Summer of Hokusai
Tuesday, September 08, 2015
The summer of Hokusai at the Museum of Fine Arts is over. I made four brief visits, most with children; they were interested in their own ways. I was only able to stand really still in front of perhaps twenty of the pieces altogether. But I have the photographs and from those I can look back and work out something of what my eye and I were interested in. Edges.
Here is “Night Moon at Izumizaki.”
Here is the stone bridge in detail.
The places where people walk – the bridge, the sand in the foreground – have a sharply outlined edge. When we ourselves stand near the water, the edge of the land is very definite to us. But the land in the distance meets the water with a different, softer edge. The figures are tiny, and far below us, but we see with them because of the rendering of the edges.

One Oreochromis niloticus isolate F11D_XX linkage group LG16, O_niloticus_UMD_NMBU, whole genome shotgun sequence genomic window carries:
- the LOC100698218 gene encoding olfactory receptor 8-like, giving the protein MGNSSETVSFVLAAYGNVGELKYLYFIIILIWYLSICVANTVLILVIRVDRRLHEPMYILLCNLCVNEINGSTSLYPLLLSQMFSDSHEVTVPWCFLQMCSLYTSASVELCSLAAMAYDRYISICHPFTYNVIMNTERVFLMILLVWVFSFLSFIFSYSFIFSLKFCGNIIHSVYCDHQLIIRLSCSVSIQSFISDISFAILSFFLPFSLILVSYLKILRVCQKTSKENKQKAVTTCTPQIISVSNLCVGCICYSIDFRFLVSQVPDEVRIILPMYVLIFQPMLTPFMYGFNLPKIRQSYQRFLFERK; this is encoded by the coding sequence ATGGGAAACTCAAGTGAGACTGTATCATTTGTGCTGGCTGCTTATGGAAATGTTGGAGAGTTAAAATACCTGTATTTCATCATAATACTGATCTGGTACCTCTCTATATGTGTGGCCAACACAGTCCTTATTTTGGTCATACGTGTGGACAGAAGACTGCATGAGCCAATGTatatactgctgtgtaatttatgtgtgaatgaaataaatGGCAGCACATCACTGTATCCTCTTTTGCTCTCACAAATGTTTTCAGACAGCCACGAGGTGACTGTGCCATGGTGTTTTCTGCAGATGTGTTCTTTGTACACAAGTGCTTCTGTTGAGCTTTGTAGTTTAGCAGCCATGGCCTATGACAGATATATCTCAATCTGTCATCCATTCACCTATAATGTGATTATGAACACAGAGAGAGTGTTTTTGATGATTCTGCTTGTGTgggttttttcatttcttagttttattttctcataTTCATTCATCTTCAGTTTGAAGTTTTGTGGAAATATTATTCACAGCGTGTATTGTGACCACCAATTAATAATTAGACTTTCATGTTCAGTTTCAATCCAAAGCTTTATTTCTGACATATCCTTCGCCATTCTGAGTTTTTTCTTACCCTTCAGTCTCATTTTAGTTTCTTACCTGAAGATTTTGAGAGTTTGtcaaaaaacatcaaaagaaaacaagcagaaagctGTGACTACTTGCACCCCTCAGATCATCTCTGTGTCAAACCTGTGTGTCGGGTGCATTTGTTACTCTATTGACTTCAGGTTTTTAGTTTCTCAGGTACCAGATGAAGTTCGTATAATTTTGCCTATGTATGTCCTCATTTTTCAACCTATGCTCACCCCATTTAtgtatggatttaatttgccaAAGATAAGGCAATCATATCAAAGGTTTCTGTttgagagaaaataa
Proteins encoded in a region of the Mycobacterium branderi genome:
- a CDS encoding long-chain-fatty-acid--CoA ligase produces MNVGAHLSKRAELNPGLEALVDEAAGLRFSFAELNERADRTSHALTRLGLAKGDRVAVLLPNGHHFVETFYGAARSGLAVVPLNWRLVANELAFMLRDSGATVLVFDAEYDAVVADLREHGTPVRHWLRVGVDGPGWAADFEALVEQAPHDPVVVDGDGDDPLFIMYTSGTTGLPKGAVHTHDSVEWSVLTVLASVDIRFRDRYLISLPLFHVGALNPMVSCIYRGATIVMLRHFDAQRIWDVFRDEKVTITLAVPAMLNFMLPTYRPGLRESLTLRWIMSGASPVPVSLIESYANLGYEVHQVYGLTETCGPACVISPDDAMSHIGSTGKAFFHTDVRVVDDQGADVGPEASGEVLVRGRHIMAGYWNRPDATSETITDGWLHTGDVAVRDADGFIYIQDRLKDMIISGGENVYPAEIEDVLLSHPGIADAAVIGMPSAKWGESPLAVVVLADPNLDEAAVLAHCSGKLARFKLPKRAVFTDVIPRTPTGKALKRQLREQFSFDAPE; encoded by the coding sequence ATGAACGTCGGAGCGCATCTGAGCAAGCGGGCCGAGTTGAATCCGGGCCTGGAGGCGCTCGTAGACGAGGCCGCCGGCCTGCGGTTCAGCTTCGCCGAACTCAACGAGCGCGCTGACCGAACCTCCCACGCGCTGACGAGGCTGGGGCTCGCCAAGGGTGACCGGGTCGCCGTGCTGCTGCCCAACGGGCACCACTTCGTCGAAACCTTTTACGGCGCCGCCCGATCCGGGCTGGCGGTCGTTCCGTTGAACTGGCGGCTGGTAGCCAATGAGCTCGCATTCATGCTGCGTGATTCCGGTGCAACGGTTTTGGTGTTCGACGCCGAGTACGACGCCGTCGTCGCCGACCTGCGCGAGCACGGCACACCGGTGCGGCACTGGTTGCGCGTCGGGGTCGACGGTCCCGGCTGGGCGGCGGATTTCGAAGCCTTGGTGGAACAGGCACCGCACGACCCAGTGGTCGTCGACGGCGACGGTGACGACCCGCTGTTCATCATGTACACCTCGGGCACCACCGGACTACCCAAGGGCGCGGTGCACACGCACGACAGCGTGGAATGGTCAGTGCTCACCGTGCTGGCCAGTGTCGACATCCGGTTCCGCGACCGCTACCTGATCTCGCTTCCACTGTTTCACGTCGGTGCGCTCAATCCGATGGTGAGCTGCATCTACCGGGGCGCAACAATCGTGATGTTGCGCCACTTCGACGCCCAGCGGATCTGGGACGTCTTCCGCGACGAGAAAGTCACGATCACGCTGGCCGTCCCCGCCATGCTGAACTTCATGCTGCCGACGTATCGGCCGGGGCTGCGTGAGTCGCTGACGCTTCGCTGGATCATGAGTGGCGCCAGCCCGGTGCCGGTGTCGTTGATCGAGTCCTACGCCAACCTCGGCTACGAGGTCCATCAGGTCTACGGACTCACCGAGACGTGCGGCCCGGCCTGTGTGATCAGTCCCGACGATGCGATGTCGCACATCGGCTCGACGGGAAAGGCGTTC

This was the bridge along which one walked from the pleasure quarter at Nakashima to the center of Chinese learning at the Confucian temple in Kumemura. That is another way of thinking of the edge between summer and fall.
Here is “Fuji View Plain in Owari Province,” with the signal double-edge of Mount Fuji, tiny within the barrel-in-progress, but present as it is in each of the thirty-six views.
The barrel is a circle, but it has several kinds of edges. There are the edges of each plank of wood and the lathes that join them:
There are the edges on our left, with their relationship to the curve of the tree trunk:
And those on the right, with the textured binding and its relationship to the leafy band at the foot of the mountain.
Out of these edges Hokusai and the barrel-maker achieve unification. That unification seems intended to bear on how we, the viewers, are meant to unify the thirty-six views of Mount Fuji into an understanding of Mount Fuji.
It was a summer of edges – of arrivals and departures, the loading and unloading of suitcases, the edges of wading pools and of wooden docks pointing into the water, and of the distant edges of ponds which we never swam quite all the way to. Rounded and mellowed by the turn of the year, it stands whole.